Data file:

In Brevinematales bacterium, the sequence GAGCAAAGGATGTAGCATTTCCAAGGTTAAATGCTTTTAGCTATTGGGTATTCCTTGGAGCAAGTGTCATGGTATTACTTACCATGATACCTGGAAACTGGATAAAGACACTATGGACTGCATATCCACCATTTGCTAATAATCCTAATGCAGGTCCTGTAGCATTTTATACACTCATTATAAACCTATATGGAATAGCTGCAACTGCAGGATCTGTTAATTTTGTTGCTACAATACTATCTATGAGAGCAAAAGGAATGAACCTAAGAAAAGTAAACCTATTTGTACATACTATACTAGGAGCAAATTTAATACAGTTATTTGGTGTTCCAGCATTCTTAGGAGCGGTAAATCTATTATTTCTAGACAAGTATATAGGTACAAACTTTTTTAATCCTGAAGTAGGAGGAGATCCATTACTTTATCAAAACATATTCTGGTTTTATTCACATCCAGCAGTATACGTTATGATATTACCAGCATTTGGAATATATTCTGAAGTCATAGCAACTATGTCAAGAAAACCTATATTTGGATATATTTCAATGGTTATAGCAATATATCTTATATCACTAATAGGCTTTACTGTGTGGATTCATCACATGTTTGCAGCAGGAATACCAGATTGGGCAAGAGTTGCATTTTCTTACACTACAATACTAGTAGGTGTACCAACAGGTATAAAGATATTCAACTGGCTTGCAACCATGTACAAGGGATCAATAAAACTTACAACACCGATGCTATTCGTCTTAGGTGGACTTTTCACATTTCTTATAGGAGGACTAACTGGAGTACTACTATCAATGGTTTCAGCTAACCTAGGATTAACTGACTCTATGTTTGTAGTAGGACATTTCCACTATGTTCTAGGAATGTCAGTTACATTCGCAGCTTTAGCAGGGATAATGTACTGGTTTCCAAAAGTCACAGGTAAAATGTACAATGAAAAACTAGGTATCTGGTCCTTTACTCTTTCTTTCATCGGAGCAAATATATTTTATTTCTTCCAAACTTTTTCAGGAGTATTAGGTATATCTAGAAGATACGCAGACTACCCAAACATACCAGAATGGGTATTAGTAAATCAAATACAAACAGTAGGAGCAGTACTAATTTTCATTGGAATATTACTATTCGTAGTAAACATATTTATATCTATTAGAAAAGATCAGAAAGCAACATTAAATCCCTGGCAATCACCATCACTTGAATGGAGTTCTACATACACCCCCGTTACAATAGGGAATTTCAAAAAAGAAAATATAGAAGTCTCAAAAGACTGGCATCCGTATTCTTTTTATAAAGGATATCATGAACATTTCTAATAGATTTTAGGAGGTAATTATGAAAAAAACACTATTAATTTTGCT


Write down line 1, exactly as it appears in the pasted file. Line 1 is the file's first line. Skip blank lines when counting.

In Brevinematales bacterium, the sequence GAGCAAAGGATGTAGCATTTCCAAGGTTAAATGCTTTTAGCTATTGGGTATTCCTTGGAGCAAGTGTCATGGTATTACTTACCATGATACCTGGAAACTGGATAAAGACACTATGGACTGCATATCCACCATTTGCTAATAATCCTAATGCAGGTCCTGTAGCATTTTATACACTCATTATAAACCTATATGGAATAGCTGCAACTGCAGGATCTGTTAATTTTGTTGCTACAATACTATCTATGAGAGCAAAAGGAATGAACCTAAGAAAAGTAAACCTATTTGTACATACTATACTAGGAGCAAATTTAATACAGTTATTTGGTGTTCCAGCATTCTTAGGAGCGGTAAATCTATTATTTCTAGACAAGTATATAGGTACAAACTTTTTTAATCCTGAAGTAGGAGGAGATCCATTACTTTATCAAAACATATTCTGGTTTTATTCACATCCAGCAGTATACGTTATGATATTACCAGCATTTGGAATATATTCTGAAGTCATAGCAACTATGTCAAGAAAACCTATATTTGGATATATTTCAATGGTTATAGCAATATATCTTATATCACTAATAGGCTTTACTGTGTGGATTCATCACATGTTTGCAGCAGGAATACCAGATTGGGCAAGAGTTGCATTTTCTTACACTACAATACTAGTAGGTGTACCAACAGGTATAAAGATATTCAACTGGCTTGCAACCATGTACAAGGGATCAATAAAACTTACAACACCGATGCTATTCGTCTTAGGTGGACTTTTCACATTTCTTATAGGAGGACTAACTGGAGTACTACTATCAATGGTTTCAGCTAACCTAGGATTAACTGACTCTATGTTTGTAGTAGGACATTTCCACTATGTTCTAGGAATGTCAGTTACATTCGCAGCTTTAGCAGGGATAATGTACTGGTTTCCAAAAGTCACAGGTAAAATGTACAATGAAAAACTAGGTATCTGGTCCTTTACTCTTTCTTTCATCGGAGCAAATATATTTTATTTCTTCCAAACTTTTTCAGGAGTATTAGGTATATCTAGAAGATACGCAGACTACCCAAACATACCAGAATGGGTATTAGTAAATCAAATACAAACAGTAGGAGCAGTACTAATTTTCATTGGAATATTACTATTCGTAGTAAACATATTTATATCTATTAGAAAAGATCAGAAAGCAACATTAAATCCCTGGCAATCACCATCACTTGAATGGAGTTCTACATACACCCCCGTTACAATAGGGAATTTCAAAAAAGAAAATATAGAAGTCTCAAAAGACTGGCATCCGTATTCTTTTTATAAAGGATATCATGAACATTTCTAATAGATTTTAGGAGGTAATTATGAAAAAAACACTATTAATTTTGCT